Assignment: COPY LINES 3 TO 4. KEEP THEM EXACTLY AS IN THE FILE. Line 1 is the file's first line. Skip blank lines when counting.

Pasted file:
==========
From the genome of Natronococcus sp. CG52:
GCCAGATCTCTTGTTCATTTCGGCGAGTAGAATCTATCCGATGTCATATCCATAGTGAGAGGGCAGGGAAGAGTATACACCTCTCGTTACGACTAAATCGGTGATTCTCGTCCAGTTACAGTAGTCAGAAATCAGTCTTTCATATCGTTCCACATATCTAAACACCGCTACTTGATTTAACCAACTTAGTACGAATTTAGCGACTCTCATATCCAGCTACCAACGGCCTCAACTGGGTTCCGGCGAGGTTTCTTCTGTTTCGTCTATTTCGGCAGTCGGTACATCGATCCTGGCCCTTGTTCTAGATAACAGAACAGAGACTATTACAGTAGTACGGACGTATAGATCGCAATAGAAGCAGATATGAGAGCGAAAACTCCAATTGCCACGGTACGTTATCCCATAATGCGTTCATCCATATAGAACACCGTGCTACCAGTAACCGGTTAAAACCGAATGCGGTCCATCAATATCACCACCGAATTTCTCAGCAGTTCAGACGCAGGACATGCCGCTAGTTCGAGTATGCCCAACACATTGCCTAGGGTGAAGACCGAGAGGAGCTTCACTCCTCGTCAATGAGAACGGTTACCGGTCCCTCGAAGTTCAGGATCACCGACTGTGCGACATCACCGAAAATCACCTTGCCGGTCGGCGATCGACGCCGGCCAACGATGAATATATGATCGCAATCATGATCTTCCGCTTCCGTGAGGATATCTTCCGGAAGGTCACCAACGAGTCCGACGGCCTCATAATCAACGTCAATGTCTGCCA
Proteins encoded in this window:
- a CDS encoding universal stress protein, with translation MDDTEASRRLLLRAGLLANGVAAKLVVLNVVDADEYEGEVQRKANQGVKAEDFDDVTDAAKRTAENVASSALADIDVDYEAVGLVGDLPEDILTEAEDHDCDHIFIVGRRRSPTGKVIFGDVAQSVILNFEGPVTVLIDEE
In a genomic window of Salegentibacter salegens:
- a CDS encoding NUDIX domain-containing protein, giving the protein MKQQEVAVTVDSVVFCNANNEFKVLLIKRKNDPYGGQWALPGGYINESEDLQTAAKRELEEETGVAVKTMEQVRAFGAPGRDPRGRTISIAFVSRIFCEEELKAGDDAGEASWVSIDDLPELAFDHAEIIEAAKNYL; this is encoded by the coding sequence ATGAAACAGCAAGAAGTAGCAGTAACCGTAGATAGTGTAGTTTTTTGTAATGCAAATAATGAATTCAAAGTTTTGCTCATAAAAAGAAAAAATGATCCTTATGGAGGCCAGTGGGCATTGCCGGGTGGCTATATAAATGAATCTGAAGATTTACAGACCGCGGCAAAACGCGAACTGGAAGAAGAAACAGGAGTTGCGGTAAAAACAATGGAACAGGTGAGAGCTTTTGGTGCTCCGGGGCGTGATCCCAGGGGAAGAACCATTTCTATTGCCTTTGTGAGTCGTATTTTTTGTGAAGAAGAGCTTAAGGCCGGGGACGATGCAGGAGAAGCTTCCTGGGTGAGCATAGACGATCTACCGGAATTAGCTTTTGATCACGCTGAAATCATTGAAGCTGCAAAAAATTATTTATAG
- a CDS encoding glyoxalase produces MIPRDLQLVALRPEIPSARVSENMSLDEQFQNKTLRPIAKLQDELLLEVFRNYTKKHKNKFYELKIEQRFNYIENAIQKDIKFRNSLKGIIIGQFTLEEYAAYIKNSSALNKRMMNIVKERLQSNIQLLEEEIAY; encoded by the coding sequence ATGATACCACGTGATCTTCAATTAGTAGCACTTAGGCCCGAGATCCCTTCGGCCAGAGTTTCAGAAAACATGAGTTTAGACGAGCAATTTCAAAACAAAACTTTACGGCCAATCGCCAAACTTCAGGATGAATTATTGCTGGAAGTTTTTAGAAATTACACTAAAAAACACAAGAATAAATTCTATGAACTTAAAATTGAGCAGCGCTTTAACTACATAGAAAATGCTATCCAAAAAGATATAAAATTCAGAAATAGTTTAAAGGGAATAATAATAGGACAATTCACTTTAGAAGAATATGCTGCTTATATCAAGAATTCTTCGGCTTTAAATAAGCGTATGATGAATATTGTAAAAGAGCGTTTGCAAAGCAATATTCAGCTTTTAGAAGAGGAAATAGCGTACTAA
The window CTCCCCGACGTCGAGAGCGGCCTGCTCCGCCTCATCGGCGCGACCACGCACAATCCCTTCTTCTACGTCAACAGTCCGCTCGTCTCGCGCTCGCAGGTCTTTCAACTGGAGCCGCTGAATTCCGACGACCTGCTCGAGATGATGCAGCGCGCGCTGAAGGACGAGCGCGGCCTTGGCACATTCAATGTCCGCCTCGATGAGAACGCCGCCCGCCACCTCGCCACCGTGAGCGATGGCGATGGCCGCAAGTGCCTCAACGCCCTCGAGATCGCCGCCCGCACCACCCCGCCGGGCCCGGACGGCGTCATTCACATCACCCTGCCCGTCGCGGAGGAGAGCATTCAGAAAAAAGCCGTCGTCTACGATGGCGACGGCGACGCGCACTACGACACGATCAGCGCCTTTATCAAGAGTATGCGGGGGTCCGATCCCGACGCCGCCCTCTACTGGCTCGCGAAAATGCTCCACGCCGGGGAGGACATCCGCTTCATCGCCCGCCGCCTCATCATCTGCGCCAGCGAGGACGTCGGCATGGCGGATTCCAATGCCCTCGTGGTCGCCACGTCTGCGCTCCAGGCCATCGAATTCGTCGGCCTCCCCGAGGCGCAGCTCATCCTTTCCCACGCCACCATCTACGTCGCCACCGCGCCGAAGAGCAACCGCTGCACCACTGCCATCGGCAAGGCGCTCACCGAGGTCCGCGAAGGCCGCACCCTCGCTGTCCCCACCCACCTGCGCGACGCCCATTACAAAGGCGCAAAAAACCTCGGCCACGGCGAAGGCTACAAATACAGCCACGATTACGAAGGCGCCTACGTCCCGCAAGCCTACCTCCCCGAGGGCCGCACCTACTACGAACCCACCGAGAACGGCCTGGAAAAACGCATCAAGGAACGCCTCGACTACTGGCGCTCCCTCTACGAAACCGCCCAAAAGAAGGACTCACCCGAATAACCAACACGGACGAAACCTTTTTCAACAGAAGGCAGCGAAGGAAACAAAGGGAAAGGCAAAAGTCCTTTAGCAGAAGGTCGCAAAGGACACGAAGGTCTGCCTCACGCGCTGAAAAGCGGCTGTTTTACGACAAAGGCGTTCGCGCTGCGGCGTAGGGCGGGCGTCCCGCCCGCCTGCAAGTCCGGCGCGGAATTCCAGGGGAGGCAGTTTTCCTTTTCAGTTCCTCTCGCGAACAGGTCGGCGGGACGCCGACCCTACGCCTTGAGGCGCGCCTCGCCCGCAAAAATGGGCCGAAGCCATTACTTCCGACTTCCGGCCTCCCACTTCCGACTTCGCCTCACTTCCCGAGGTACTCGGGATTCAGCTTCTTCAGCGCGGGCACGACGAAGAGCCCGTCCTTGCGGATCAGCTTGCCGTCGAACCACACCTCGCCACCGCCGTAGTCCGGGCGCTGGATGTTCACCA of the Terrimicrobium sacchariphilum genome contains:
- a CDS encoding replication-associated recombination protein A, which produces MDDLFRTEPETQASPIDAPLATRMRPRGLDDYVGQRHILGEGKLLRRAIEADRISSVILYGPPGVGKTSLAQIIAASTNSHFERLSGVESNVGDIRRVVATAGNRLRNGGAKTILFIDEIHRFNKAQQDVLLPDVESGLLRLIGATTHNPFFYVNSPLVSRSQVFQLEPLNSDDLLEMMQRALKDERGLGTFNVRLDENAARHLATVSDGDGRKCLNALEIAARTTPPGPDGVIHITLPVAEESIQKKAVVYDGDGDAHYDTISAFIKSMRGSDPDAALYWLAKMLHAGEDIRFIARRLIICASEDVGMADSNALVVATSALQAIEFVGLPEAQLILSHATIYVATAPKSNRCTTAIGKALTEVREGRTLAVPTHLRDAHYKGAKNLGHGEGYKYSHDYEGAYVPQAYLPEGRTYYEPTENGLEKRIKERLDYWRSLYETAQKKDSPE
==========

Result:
Proteins encoded in this window:
- a CDS encoding universal stress protein, with translation MDDTEASRRLLLRAGLLANGVAAKLVVLNVVDADEYEGEVQRKANQGVKAEDFDDVTDAAKRTAENVASSALADIDVDYEAVGLVGDLPEDILTEAEDHDCDHIFIVGRRRSPTGKVIFGDVAQSVILNFEGPVTVLIDEE